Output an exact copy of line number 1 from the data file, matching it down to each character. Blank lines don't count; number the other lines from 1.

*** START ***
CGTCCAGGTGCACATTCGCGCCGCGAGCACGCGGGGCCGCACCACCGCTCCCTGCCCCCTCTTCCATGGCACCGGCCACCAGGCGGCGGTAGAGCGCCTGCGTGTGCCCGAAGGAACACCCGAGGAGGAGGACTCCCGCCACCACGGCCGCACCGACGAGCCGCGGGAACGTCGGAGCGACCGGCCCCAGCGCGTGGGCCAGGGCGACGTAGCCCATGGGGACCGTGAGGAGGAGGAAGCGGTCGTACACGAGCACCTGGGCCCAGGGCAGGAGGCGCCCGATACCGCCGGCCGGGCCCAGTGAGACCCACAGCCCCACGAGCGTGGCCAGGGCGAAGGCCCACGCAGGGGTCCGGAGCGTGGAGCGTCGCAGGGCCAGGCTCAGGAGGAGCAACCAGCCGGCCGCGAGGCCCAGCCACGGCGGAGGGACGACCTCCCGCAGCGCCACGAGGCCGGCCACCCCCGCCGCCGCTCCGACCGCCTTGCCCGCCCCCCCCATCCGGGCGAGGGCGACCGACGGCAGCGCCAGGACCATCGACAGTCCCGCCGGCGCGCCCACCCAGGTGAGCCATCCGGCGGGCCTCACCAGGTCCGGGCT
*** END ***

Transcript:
CGTCCAGGTGCACATTCGCGCCGCGAGCACGCGGGGCCGCACCACCGCTCCCTGCCCCCTCTTCCATGGCACCGGCCACCAGGCGGCGGTAGAGCGCCTGCGTGTGCCCGAAGGAACACCCGAGGAGGAGGACTCCCGCCACCACGGCCGCACCGACGAGCCGCGGGAACGTCGGAGCGACCGGCCCCAGCGCGTGGGCCAGGGCGACGTAGCCCATGGGGACCGTGAGGAGGAGGAAGCGGTCGTACACGAGCACCTGGGCCCAGGGCAGGAGGCGCCCGATACCGCCGGCCGGGCCCAGTGAGACCCACAGCCCCACGAGCGTGGCCAGGGCGAAGGCCCACGCAGGGGTCCGGAGCGTGGAGCGTCGCAGGGCCAGGCTCAGGAGGAGCAACCAGCCGGCCGCGAGGCCCAGCCACGGCGGAGGGACGACCTCCCGCAGCGCCACGAGGCCGGCCACCCCCGCCGCCGCTCCGACCGCCTTGCCCGCCCCCCCCATCCGGGCGAGGGCGACCGACGGCAGCGCCAGGACCATCGACAGTCCCGCCGGCGCGCCCACCCAGGTGAGCCATCCGGCGGGCCTCACCAGGTCCGGGCT